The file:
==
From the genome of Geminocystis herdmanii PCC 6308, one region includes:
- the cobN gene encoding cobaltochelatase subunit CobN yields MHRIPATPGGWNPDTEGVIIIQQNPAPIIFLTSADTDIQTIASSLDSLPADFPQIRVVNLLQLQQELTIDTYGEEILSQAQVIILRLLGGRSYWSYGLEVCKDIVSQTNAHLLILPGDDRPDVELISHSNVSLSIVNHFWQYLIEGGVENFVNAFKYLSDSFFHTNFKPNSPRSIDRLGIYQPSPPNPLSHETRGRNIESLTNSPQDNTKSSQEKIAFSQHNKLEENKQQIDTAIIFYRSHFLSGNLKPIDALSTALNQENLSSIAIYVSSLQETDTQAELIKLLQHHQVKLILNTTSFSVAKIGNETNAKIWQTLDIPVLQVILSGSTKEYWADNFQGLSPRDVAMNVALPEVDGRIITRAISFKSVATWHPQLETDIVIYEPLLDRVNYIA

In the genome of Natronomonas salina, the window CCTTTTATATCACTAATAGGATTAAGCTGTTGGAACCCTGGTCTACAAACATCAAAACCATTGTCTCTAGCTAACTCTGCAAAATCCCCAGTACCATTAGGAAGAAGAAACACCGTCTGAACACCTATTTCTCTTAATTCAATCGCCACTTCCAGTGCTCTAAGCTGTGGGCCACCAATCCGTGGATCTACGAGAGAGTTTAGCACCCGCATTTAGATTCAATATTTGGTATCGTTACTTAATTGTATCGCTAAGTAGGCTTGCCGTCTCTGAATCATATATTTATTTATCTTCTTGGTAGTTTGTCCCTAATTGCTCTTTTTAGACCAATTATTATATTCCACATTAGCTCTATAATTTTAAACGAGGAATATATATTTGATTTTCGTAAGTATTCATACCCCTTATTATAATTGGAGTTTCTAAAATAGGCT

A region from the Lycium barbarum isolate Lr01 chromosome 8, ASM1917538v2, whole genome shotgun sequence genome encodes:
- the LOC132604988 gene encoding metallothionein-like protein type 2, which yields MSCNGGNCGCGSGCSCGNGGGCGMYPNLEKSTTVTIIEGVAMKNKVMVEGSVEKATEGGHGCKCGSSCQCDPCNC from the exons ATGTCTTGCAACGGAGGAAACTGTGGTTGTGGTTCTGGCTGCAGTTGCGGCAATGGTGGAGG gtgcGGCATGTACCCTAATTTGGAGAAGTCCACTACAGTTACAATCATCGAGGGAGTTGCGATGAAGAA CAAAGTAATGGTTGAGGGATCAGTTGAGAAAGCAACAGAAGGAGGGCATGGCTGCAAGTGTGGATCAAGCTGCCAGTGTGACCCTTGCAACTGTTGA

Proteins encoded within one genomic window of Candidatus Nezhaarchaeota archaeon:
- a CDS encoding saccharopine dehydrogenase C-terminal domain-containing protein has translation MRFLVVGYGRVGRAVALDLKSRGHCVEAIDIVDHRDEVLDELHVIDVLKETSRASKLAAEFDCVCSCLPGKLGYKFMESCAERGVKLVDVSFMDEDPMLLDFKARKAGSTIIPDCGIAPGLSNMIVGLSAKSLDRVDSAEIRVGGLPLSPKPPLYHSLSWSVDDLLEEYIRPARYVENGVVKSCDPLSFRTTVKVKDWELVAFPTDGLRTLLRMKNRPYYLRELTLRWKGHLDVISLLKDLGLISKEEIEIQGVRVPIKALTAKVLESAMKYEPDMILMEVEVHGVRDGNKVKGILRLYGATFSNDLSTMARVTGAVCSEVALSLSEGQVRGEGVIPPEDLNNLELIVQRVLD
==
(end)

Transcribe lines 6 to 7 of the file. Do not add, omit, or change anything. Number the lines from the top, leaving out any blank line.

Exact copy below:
Proteins encoded within one genomic window of Candidatus Nezhaarchaeota archaeon:
- a CDS encoding saccharopine dehydrogenase C-terminal domain-containing protein has translation MRFLVVGYGRVGRAVALDLKSRGHCVEAIDIVDHRDEVLDELHVIDVLKETSRASKLAAEFDCVCSCLPGKLGYKFMESCAERGVKLVDVSFMDEDPMLLDFKARKAGSTIIPDCGIAPGLSNMIVGLSAKSLDRVDSAEIRVGGLPLSPKPPLYHSLSWSVDDLLEEYIRPARYVENGVVKSCDPLSFRTTVKVKDWELVAFPTDGLRTLLRMKNRPYYLRELTLRWKGHLDVISLLKDLGLISKEEIEIQGVRVPIKALTAKVLESAMKYEPDMILMEVEVHGVRDGNKVKGILRLYGATFSNDLSTMARVTGAVCSEVALSLSEGQVRGEGVIPPEDLNNLELIVQRVLD